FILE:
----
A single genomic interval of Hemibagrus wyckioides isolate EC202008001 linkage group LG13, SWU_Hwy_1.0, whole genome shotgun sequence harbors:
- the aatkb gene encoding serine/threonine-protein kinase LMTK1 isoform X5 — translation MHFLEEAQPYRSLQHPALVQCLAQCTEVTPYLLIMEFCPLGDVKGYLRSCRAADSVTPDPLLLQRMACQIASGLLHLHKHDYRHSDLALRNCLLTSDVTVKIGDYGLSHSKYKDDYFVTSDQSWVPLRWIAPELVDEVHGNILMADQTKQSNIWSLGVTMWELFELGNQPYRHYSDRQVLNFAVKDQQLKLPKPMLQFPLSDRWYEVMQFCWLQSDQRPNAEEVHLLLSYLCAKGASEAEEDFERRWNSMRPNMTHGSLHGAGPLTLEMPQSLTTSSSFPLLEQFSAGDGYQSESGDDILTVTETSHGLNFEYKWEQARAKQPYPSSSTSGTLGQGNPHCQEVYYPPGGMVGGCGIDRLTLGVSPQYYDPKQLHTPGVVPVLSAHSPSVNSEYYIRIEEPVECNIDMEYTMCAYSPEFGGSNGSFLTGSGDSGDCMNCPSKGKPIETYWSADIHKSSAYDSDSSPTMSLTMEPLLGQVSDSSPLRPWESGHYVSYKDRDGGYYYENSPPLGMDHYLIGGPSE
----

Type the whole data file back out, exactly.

A single genomic interval of Hemibagrus wyckioides isolate EC202008001 linkage group LG13, SWU_Hwy_1.0, whole genome shotgun sequence harbors:
- the aatkb gene encoding serine/threonine-protein kinase LMTK1 isoform X5 — translation MHFLEEAQPYRSLQHPALVQCLAQCTEVTPYLLIMEFCPLGDVKGYLRSCRAADSVTPDPLLLQRMACQIASGLLHLHKHDYRHSDLALRNCLLTSDVTVKIGDYGLSHSKYKDDYFVTSDQSWVPLRWIAPELVDEVHGNILMADQTKQSNIWSLGVTMWELFELGNQPYRHYSDRQVLNFAVKDQQLKLPKPMLQFPLSDRWYEVMQFCWLQSDQRPNAEEVHLLLSYLCAKGASEAEEDFERRWNSMRPNMTHGSLHGAGPLTLEMPQSLTTSSSFPLLEQFSAGDGYQSESGDDILTVTETSHGLNFEYKWEQARAKQPYPSSSTSGTLGQGNPHCQEVYYPPGGMVGGCGIDRLTLGVSPQYYDPKQLHTPGVVPVLSAHSPSVNSEYYIRIEEPVECNIDMEYTMCAYSPEFGGSNGSFLTGSGDSGDCMNCPSKGKPIETYWSADIHKSSAYDSDSSPTMSLTMEPLLGQVSDSSPLRPWESGHYVSYKDRDGGYYYENSPPLGMDHYLIGGPSE